Oil prices fell around 2% in early trade on Tuesday on worries that new clampdowns on businesses to stem surging coronavirus cases in California and other U.S. states could threaten the nascent recovery in fuel demand.
U.S. West Texas Intermediate (WTI) crude CLc1 futures slid 84 cents, or 2.1%, to $39.26 a barrel at 0138 GMT, while Brent crude LCOc1 futures fell 77 cents, or 1.8% to $41.95 a barrel.
Both benchmark contracts lost just over 1% on Monday.
California’s governor on Monday ordered bars to shut and restaurants, movie theatres, zoos and museums in the country’s most populous state to cease indoor operations as coronavirus cases and hospitalizations soared.
The state’s two largest school districts, in Los Angeles and San Diego, also said they would teach only online when school resumes in August.
California’s moves follow the recent reinstatement of some restrictions in other states, such as Florida and Texas.
“With the California soft lockdown now framing the picture, July could be an even more challenging month for oil than expected with even more demand woes emanating from coronavirus-linked uncertainty,” AxiCorp market strategist Stephen Innes, market strategist said in a note.
The market will be closely watching data on fuel consumption due later on Tuesday from the American Petroleum Institute industry group and on Wednesday from the U.S. Energy Information Administration.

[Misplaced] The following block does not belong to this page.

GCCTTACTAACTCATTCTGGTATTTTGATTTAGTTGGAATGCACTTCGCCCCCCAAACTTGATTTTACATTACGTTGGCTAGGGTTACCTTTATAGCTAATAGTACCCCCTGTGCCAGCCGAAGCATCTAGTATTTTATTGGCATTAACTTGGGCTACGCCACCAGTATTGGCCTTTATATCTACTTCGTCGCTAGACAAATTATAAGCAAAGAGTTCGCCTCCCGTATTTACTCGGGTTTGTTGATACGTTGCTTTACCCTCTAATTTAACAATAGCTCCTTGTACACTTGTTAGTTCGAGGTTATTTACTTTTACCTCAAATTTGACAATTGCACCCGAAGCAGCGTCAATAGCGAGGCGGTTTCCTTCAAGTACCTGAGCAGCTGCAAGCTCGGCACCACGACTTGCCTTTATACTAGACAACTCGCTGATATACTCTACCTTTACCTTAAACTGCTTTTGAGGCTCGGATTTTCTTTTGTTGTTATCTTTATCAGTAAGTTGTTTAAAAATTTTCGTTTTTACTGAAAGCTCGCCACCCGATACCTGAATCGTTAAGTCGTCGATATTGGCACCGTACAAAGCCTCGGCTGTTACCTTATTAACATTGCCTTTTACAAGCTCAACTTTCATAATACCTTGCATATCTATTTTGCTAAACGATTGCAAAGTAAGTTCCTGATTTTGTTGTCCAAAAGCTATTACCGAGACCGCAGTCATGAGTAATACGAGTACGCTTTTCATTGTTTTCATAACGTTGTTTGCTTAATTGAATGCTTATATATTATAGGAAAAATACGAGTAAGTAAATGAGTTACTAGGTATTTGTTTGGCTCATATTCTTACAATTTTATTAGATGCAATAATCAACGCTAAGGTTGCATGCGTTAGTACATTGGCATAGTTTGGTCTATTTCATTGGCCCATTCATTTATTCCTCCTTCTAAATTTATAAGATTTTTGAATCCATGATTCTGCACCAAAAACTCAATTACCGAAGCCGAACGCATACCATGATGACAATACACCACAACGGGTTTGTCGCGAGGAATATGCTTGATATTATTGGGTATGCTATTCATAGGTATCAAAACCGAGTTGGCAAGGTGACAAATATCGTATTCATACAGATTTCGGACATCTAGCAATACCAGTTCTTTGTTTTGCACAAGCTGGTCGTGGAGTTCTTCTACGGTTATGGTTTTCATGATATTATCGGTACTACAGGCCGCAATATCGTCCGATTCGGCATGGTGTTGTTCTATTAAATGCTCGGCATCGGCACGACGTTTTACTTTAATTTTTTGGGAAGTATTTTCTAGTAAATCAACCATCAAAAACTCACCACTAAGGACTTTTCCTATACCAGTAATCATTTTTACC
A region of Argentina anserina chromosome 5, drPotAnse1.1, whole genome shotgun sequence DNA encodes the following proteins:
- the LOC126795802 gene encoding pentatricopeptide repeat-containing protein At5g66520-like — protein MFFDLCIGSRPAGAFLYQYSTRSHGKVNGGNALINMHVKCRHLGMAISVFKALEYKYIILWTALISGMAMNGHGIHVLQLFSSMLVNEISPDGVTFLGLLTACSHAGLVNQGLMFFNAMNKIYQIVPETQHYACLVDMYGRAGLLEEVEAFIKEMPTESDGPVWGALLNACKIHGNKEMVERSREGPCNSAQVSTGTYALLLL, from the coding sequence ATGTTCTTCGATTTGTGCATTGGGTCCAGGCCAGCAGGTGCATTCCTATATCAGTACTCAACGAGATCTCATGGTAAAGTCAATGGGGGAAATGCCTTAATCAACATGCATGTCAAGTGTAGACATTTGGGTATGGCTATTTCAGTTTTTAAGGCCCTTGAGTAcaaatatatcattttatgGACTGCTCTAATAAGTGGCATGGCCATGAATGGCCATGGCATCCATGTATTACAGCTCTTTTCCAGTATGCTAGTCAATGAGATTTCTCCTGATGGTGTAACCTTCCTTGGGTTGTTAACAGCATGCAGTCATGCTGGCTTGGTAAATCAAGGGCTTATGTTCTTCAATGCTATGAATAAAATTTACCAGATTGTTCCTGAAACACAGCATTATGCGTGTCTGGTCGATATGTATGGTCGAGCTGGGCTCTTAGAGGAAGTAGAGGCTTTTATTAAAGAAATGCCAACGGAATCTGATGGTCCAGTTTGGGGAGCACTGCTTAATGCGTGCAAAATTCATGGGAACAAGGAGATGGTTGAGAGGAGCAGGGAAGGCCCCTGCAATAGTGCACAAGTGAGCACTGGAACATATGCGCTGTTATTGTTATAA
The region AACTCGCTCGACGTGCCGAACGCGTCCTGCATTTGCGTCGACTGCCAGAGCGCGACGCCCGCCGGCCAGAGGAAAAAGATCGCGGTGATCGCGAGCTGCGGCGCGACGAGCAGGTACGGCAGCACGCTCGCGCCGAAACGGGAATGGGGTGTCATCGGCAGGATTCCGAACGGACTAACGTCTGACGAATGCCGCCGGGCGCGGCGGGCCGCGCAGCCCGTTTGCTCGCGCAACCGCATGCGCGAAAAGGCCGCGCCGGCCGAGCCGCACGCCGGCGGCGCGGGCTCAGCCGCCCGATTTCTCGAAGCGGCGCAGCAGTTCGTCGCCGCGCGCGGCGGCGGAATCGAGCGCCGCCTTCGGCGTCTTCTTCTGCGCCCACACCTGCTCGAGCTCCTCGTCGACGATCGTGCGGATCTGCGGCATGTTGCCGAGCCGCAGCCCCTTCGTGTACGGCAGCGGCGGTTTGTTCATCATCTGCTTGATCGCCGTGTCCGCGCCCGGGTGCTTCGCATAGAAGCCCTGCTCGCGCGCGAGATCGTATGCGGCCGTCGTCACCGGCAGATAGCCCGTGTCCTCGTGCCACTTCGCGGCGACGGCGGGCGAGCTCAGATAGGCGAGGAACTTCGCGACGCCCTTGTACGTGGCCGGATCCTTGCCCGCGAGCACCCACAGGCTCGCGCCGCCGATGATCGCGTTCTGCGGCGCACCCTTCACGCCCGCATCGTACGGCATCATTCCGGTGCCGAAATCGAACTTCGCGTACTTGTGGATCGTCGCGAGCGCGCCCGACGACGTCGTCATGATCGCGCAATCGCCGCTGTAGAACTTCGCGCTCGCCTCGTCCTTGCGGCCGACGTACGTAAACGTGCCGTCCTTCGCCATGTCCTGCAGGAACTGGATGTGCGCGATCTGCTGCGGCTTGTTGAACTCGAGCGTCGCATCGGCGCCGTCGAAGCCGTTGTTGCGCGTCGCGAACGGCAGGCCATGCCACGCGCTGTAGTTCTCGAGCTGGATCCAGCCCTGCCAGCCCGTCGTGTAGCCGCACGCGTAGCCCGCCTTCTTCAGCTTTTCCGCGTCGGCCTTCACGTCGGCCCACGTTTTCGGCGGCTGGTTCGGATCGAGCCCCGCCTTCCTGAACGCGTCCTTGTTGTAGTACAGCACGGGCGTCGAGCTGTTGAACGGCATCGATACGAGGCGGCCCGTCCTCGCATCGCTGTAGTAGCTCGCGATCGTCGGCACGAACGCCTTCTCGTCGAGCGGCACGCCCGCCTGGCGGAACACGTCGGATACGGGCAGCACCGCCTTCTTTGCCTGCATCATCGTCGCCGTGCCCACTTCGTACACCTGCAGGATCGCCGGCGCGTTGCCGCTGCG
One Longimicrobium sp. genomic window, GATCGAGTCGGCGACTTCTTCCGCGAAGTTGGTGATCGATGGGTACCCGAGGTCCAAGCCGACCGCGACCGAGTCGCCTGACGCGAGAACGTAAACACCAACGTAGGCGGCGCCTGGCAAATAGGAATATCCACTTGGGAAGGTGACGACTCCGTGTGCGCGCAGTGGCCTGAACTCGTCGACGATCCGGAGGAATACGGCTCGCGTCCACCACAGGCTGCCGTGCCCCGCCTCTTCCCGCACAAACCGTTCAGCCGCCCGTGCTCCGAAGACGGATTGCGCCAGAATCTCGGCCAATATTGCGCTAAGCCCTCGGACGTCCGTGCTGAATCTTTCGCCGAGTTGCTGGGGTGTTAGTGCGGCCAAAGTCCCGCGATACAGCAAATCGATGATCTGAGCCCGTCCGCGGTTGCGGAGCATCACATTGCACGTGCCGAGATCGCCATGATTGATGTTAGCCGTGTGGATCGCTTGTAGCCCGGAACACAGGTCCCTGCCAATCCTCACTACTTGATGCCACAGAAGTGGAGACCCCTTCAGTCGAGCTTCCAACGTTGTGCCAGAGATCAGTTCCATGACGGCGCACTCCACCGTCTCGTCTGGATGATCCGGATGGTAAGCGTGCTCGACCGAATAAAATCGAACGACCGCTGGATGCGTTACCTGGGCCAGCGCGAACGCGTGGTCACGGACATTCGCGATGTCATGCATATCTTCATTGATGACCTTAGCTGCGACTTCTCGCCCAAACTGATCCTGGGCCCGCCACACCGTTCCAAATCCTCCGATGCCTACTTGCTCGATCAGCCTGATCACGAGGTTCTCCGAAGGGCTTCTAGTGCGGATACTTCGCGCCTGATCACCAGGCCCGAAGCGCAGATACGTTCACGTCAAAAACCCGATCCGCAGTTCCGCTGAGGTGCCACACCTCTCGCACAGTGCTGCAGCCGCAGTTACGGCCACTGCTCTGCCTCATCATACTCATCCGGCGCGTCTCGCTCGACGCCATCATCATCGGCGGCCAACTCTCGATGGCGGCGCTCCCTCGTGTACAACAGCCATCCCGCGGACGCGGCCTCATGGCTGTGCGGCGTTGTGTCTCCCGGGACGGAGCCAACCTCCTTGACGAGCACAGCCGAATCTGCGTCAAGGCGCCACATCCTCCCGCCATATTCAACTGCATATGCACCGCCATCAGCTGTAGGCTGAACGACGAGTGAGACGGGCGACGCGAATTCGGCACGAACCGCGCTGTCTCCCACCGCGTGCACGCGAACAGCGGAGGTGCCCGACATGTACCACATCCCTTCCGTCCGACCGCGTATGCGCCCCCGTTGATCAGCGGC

Analysts estimate U.S. gasoline stockpiles fell by 900,000 barrels and crude oil inventories fell by 2.3 million barrels in the week to July 10, a preliminary Reuters poll showed.
With fuel demand growth hampered, the market will also be eyeing the next move from the Organization of Petroleum Exporting Countries and its allies, together known as OPEC+, whose market monitoring panel is set to meet on Tuesday and Wednesday.
Under their existing agreement, OPEC+ is set to taper its record supply cut of 9.7 million barrels per day to 7.7 million bpd from August through December.
Citi analysts said implementing the 2 million bpd increase in output from August could weigh on the market given the demand uncertainties, along with the potential for increased Libyan output, a return of 20% to 30% of curbed North American production and an end to China’s crude buying spree.